Czech minister refuses to further work on civil service bill


07.08.2014 17:47

Prague - Jiri Dienstbier, Czech minister for human rights, equal opportunities and legislation (Social Democrats, CSSD) today refused to further work on the closely watched civil service bill now that the cabinet has struck a compromise on it with the right-wing opposition.


Ministr pro lidská práva, rovné příležitosti a legislativu Jiří Dienstbier. ČTK Šulová Kateřina

He told CTK that the compromise will prevent civil service from being depoliticised adequately.

Prime Minister and CSSD chairman Bohuslav Sobotka reacted saying that it is logical that Dienstbier will not work on the law any longer.

Dienstbier said he would not bear responsibility for the compromise, which "spoilt" the governing coalition´s original bill, drafted by his office.

Dienstbier also said he will ask the government to relieve him from his duty to negotiate about the bill with the European Union. He cannot guarantee that the law, if passed in the compromise wording, would meet the EU conditions Prague needs to meet to be able to draw money from EU funds.

On Wednesday, representatives of the governing CSSD, ANO and Christian Democrats (KDU-CSL) decided to meet the opposition´s request and delete the planned establishment of the Civil Service General Directorate from the bill. The directorate´s supposed powers will mainly go to the Interior Ministry and a part of them to the Finance Ministry.

The general directorate was to coordinate steps in civil service. Once abolished, it will lose its key power to assist in choosing the state secretaries at individual ministers and guarantee that they are personalities striving to depoliticise the staff, Dienstbier said.

On the contrary, personnel policy will get fully politicised now, Dienstbier pointed out, referring to the compromise agreement under which state secretaries will be appointed by the government on the proposal of the respective ministers.

In reaction to to Dienstbier´s decision not to further work on the bill, Sobotka said he and Dienstbier had agreed on it on Wednesday.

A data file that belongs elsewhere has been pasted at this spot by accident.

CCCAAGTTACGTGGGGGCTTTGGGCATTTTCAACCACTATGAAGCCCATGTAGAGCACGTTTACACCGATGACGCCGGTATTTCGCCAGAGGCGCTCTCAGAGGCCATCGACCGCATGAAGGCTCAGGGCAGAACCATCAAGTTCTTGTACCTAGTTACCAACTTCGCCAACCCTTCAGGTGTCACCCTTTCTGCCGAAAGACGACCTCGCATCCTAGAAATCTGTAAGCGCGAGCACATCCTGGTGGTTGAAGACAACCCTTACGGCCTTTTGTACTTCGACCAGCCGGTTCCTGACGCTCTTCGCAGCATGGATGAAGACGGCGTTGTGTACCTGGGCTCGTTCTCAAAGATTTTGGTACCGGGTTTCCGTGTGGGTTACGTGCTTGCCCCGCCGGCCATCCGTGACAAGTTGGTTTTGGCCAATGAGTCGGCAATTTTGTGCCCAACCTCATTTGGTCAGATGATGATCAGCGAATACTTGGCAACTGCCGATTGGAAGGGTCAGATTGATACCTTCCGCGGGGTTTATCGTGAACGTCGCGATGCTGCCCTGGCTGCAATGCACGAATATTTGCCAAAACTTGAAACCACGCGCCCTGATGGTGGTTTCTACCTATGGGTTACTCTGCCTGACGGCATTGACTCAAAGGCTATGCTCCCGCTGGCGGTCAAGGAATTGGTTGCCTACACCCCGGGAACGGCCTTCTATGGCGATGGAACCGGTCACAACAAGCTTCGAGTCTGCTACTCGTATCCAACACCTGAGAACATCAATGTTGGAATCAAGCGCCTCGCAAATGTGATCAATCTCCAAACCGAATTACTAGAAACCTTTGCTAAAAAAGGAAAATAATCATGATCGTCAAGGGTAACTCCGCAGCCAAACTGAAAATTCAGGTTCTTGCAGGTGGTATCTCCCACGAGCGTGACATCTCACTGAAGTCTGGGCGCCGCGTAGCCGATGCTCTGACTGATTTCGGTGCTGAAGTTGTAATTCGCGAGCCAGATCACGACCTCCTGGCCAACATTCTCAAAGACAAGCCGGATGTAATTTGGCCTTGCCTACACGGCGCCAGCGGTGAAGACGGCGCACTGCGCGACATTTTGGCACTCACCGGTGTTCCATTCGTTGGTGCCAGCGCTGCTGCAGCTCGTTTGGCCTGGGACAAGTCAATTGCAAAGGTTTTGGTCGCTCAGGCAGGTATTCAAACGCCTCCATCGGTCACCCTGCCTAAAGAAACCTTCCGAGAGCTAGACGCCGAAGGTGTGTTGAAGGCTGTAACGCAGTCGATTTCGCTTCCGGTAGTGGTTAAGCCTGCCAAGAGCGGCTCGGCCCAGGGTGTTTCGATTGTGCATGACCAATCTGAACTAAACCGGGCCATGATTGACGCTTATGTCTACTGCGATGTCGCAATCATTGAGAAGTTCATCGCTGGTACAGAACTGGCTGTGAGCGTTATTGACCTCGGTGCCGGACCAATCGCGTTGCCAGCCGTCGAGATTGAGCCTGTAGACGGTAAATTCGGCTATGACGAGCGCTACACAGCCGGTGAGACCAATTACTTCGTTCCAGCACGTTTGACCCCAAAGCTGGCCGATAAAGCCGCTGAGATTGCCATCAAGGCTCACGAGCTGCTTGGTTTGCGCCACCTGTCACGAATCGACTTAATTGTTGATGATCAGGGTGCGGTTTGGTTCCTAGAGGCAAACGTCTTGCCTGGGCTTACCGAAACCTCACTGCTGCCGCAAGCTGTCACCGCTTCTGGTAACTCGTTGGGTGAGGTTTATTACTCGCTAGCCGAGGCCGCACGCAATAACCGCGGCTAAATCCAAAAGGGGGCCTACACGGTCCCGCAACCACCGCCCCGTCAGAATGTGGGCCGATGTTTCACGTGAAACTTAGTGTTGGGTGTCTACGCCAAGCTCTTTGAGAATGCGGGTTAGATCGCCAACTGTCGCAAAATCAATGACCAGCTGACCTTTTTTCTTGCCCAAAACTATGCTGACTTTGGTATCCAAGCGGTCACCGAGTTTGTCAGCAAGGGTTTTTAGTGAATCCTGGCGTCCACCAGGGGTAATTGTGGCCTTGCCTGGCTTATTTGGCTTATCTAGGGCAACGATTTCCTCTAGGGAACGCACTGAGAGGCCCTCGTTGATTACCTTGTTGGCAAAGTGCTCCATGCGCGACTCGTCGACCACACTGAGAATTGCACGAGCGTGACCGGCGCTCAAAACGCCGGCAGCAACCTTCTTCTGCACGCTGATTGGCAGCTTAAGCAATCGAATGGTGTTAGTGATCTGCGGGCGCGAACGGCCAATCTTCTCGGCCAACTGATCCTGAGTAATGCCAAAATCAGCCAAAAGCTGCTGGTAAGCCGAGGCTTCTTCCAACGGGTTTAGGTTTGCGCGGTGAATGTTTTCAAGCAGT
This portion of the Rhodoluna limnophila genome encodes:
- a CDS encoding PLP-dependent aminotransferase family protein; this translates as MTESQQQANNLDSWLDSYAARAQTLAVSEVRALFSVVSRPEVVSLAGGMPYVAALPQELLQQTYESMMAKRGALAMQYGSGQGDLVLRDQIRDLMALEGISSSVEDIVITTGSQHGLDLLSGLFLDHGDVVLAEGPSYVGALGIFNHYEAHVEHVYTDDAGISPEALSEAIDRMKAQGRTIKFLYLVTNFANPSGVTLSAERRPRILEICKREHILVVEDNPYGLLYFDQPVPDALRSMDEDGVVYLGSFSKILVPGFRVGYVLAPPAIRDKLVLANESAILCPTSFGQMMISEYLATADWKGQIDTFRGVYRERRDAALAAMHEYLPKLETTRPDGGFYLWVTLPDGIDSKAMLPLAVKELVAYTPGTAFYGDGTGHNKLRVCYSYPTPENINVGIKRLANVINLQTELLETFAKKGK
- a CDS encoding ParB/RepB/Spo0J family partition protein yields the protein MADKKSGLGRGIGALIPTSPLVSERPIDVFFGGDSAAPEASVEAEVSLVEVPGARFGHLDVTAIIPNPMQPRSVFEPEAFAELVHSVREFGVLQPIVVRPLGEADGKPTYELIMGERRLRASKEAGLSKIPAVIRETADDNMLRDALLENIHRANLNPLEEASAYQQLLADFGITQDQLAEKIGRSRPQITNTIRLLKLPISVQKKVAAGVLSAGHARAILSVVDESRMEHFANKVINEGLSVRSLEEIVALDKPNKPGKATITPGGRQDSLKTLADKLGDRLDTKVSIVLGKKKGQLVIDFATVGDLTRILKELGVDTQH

"The responsibility for the preparation of the bill based on the government-opposition deal has been transferred from the Government Office [where Dienstbier is seated] to the Interior Ministry. As a result, it is logical that its supervision will no longer be up to Jiri Dienstbier but up to Interior Minister [Milan] Chovanec (CSSD)," Sobotka told CTK.

ANO chairman and Finance Minister Andrej Babis said Dienstbier "is probably unable to cope with his defeat, which, however, is marginal from the point of view of the civil service law that the country urgently needs."

"I believe the prime minister shares my view...All of us have made concessions in favour of the Czech Republic," Babis said.

According to Dienstbier, the compromise wording meets the demand for depoliticising far less than the government´s original bill.

"This damages the Czech Republic, which will not have a good civil service law," Dienstbier said.

Unlike him, Sobotka today hailed the compromise as a victory for the Czech Republic and common sense.

Earlier this week, however, Sobotka spoke about the Civil Service General Directorate as an indispensable part of the bill in question, whose passage the opposition threatened to block by obstructions in parliament unless its demands were not met.

Dienstbier said he will ask the government to relieve him of his duty to negotiate about the bill with the EU and to put Regional Development Minister Vera Jourova (ANO) in charge of the negotiations.

Jourova, the Czech candidate for EU commissioner, has repeatedly said that Prague´s negotiations with the European Commission will be no problem.

Sobotka said he is not afraid of the EU´s reaction.

"We will successfully defend the law in Brussels. The EC, too, will welcome the law´s passage in time and by the votes of a majority of political parties. This gives a chance to the civil service law not to be changed after every elections," Sobotka said.

Dienstbier, on his part, said "it has turned out that the political culture [in Czech parliament] further declined."

"Blackmail has become a standard practice. The blackmailers, i.e. [opposition TOP 09 deputy chairman Miroslav] Kalousek and the Civic Democrats (ODS), have succeeded, unlike the remaining two opposition parties, which did not blackmail," Dienstbier said.

The other two opposition parties are the Communists (KSCM) and the Dawn of Direct Democracy. Both are opposed to the compromise bill, while TOP 09 and the ODS said they are ready to back it.

Kalousek reportedly previously indicated that TOP 09 would block not only the civil service bill but also the government´s tax legislation, unless the governing parties nod to the above compromise.

Dienstbier admitted that the compromise is better than the present situation where no civil service bill exists in the country.

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